U.S. President Barack Obama said Friday that if Britain left the European Union there may eventually be a commerce agreement between the two countries but that Britain would be at the back of the queue for a trade deal.
Speaking to reporters in London alongside Prime Minister David Cameron, Obama said having access to a big market like the EU is hugely efficient.
During his visit to the U.K., Obama has appealed directly to British voters to remain in the European Union, saying membership has magnified Britain's place in the world and made the bloc stronger and more outward-looking.
Obama, who opinion polls show is popular in Britain, applauded Britain's EU membership, which he said has helped make the world freer, richer and better able to tackle everything from migration to terrorism.
Invoking the interlinked history of the United States and Britain, and the tens of thousands of Americans lying in European war graves, Obama implored voters to weigh the benefits of membership ahead of a June 23 referendum.
"The European Union doesn't moderate British influence — it magnifies it," Obama wrote in the Daily Telegraph, a Euroskeptic British newspaper.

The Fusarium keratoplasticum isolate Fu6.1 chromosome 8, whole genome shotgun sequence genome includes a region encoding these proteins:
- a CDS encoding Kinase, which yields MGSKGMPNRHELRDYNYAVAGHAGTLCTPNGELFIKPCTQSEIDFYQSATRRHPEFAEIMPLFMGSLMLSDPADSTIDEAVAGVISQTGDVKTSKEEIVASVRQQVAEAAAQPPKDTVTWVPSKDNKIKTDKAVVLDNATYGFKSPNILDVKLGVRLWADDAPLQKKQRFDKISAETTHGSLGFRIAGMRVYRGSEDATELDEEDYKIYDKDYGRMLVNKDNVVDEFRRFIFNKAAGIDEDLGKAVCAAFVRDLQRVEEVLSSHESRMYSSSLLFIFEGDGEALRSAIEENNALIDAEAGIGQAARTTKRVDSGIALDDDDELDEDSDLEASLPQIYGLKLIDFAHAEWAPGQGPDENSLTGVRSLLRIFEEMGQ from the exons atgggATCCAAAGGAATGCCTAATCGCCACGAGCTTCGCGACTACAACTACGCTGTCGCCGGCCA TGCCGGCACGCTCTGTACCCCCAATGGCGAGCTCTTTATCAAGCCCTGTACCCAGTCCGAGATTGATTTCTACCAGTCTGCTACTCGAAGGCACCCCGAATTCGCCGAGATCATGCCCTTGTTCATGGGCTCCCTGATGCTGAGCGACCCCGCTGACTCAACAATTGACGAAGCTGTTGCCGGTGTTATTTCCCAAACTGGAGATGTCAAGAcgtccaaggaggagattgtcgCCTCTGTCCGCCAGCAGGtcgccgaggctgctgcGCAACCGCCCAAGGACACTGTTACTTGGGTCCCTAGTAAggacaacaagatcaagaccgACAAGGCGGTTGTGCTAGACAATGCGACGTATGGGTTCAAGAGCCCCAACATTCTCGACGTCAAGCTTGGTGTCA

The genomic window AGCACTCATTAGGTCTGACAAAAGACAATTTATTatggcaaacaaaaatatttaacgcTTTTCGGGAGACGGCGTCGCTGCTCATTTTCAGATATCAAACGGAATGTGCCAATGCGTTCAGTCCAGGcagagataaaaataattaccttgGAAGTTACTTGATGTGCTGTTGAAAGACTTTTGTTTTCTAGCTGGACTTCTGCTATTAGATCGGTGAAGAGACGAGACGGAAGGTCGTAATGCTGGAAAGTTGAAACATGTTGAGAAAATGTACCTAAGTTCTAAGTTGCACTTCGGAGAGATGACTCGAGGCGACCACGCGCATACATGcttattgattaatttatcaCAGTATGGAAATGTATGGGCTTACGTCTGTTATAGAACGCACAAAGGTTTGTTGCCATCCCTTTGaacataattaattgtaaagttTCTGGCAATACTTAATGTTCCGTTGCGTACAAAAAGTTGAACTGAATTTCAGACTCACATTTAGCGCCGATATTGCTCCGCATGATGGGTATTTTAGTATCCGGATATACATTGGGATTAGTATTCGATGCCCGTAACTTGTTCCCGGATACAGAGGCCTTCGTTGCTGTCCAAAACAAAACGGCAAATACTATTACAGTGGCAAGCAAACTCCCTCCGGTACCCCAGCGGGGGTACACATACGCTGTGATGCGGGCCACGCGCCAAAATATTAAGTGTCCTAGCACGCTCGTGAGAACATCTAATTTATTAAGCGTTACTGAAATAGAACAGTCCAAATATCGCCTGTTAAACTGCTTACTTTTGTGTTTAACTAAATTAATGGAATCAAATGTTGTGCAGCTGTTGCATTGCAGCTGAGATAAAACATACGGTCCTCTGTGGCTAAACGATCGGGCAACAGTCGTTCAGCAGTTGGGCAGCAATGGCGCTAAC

"As your friend, I tell you that the EU makes Britain even greater," the headline of Obama's article read.
His remarks, which led television news broadcasts in Britain, undercut one of the most passionate arguments of the opponents of EU membership: that Britain could prosper on an equal basis with global powers such as the United States.
A spokeswoman for Prime Minister David Cameron welcomed Obama's intervention, but the president's comments drew scorn from opponents of Britain's EU membership.
New York-born London Mayor Boris Johnson, a leader of the Out campaign, who hints he wants Cameron's job, derided Obama's arguments in a newspaper column that referred to "the part-Kenyan president's ancestral dislike of the British empire."
John McDonnell, the opposition Labour Party's finance policy chief, called Johnson's remarks "dog whistle racism."
The White House declined to comment, and a spokesman for Johnson did not respond to requests for comment.